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01.04.2012 | Original Article | Ausgabe 2/2012

European Journal of Trauma and Emergency Surgery 2/2012

What are the predictors of scapula fractures in high-impact blunt trauma patients and why do we miss them in the emergency department?

Zeitschrift:
European Journal of Trauma and Emergency Surgery > Ausgabe 2/2012
Autoren:
M. Uzkeser, M. Emet, M. Kılıç, M. Işık

Abstract

Aim

To find out the predictors of scapula fractures in high-impact blunt trauma patients and the predictors of missing them in the emergency department (ED).

Methods

This is a retrospective descriptive review of patients treated at a single hospital over a 3.5-year period. The study included 1,039 high-impact blunt trauma patients of any age. The patients were divided into two groups: patients with scapula fractures (the patient group) and others (the control group). The patient group was re-assessed into two subgroups: patients with and without missed scapula fractures. Logistic regression analysis was used to assess the predictors of a scapular fracture in the ED.

Results

The incidence of scapula fractures was 4%. The Injury Severity Scores (ISS) of the scapula fracture group were significantly higher than those of the control group (P < 0.0001). Patients with scapula fractures were significantly older (P < 0.001). Patients with scapular body fractures stayed for significantly longer in the intensive care unit (ICU) (P = 0.039) and their mean Abbreviated Injury Scale (AIS)face score was higher (P = 0.04) compared to scapular fractures without body parts. Scapula fractures were missed in 35.7% of patients. All bilateral scapula fractures were missed. Computerized tomography showing shoulder region or scapula was obtained in 26.7% of missed injuries.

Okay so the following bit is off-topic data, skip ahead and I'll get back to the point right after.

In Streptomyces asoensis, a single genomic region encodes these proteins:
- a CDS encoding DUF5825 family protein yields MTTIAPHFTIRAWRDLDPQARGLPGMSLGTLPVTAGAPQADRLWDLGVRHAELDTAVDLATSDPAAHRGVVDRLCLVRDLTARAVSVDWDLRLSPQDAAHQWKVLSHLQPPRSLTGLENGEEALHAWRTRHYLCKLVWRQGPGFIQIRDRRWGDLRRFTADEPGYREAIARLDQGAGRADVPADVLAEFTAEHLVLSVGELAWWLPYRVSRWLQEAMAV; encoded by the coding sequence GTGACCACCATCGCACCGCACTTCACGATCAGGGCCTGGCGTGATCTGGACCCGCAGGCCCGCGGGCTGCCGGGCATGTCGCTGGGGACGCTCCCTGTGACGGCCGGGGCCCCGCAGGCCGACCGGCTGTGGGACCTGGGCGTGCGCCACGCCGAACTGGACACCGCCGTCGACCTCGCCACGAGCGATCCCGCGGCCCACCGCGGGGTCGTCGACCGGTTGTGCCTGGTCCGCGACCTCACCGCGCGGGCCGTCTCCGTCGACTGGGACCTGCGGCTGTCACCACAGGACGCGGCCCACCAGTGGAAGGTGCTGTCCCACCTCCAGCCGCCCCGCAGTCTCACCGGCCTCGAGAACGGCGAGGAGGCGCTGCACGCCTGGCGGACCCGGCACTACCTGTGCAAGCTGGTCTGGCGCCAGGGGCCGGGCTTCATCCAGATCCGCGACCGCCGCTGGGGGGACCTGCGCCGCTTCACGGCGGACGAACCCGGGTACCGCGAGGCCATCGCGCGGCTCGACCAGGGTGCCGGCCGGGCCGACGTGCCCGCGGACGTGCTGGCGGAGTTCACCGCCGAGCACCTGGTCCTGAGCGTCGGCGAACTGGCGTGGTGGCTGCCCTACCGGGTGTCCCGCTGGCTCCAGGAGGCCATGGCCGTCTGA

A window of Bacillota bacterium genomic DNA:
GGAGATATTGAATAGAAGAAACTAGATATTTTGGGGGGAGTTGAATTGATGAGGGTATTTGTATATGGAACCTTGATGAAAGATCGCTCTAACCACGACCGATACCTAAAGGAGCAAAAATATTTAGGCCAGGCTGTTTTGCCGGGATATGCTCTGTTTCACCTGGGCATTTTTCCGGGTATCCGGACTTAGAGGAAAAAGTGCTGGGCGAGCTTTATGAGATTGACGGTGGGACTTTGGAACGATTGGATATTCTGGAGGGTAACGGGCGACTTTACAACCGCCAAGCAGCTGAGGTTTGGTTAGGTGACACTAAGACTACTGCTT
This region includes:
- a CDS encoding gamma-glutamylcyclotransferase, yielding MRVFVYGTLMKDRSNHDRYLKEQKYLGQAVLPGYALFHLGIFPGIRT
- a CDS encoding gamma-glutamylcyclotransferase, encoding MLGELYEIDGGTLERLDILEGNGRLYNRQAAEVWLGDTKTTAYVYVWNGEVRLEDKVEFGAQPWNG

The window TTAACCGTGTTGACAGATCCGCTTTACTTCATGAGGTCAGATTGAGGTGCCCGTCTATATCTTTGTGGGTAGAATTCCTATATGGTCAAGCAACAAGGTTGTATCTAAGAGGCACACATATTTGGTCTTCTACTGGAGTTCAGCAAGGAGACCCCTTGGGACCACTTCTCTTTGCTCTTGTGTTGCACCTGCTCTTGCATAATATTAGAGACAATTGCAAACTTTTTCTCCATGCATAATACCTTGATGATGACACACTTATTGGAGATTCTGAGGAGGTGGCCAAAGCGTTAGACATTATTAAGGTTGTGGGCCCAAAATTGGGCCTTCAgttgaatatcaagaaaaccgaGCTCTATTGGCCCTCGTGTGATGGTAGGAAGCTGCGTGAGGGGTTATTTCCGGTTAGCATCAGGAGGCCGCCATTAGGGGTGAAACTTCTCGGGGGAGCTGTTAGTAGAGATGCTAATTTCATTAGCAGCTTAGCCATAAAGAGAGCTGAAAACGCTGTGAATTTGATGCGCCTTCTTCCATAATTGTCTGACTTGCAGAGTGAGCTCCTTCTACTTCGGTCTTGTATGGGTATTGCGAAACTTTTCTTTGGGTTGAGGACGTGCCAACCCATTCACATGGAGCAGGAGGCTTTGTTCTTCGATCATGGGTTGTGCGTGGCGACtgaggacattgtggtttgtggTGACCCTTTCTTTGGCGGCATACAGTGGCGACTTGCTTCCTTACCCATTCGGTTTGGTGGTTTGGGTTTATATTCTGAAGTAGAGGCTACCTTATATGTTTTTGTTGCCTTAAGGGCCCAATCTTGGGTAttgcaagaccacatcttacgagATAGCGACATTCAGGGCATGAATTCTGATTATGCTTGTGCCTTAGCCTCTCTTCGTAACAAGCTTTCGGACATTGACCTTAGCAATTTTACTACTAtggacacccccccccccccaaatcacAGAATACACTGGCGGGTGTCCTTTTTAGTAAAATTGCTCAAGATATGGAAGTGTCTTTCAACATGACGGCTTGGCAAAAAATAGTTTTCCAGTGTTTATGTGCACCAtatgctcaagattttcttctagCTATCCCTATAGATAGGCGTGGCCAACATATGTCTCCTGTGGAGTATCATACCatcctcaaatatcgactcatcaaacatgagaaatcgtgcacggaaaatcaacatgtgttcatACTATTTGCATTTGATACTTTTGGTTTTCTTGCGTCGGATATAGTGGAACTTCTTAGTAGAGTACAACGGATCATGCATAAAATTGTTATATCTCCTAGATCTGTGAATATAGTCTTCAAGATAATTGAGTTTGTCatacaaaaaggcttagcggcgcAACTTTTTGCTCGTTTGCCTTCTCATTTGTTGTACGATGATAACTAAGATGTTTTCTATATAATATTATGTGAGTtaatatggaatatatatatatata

Conclusion

After matching for ISS, the mortality of patients with scapula fracture was significantly higher than the control group. We observed that fractures in the glenoid and scapular neck occurred higher than in the body region. We found that the seniority of the ED doctor, consultation ratio for orthopedics in ED, and the existence of brain contusion were important parameters for missing scapula fractures in ED.

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